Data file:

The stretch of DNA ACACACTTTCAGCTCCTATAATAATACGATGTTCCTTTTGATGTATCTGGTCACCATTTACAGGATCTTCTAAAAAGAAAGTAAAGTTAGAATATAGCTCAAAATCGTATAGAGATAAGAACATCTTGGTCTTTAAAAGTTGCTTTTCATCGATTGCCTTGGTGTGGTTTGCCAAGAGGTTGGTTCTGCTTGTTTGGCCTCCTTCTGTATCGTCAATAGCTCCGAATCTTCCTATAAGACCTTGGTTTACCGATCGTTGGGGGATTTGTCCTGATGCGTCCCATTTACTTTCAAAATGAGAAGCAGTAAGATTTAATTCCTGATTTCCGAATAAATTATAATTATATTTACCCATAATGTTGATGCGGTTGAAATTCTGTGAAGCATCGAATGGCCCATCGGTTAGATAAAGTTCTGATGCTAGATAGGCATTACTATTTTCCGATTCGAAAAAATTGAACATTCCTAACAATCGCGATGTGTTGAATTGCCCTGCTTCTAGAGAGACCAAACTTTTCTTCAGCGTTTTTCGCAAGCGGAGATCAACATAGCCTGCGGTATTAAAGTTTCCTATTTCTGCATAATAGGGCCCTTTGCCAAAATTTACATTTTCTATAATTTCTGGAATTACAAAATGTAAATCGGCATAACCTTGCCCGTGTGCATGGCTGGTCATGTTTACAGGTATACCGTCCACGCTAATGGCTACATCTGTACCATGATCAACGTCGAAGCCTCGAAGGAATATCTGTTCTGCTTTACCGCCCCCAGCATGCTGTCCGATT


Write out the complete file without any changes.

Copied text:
The stretch of DNA ACACACTTTCAGCTCCTATAATAATACGATGTTCCTTTTGATGTATCTGGTCACCATTTACAGGATCTTCTAAAAAGAAAGTAAAGTTAGAATATAGCTCAAAATCGTATAGAGATAAGAACATCTTGGTCTTTAAAAGTTGCTTTTCATCGATTGCCTTGGTGTGGTTTGCCAAGAGGTTGGTTCTGCTTGTTTGGCCTCCTTCTGTATCGTCAATAGCTCCGAATCTTCCTATAAGACCTTGGTTTACCGATCGTTGGGGGATTTGTCCTGATGCGTCCCATTTACTTTCAAAATGAGAAGCAGTAAGATTTAATTCCTGATTTCCGAATAAATTATAATTATATTTACCCATAATGTTGATGCGGTTGAAATTCTGTGAAGCATCGAATGGCCCATCGGTTAGATAAAGTTCTGATGCTAGATAGGCATTACTATTTTCCGATTCGAAAAAATTGAACATTCCTAACAATCGCGATGTGTTGAATTGCCCTGCTTCTAGAGAGACCAAACTTTTCTTCAGCGTTTTTCGCAAGCGGAGATCAACATAGCCTGCGGTATTAAAGTTTCCTATTTCTGCATAATAGGGCCCTTTGCCAAAATTTACATTTTCTATAATTTCTGGAATTACAAAATGTAAATCGGCATAACCTTGCCCGTGTGCATGGCTGGTCATGTTTACAGGTATACCGTCCACGCTAATGGCTACATCTGTACCATGATCAACGTCGAAGCCTCGAAGGAATATCTGTTCTGCTTTACCGCCCCCAGCATGCTGTCCGATT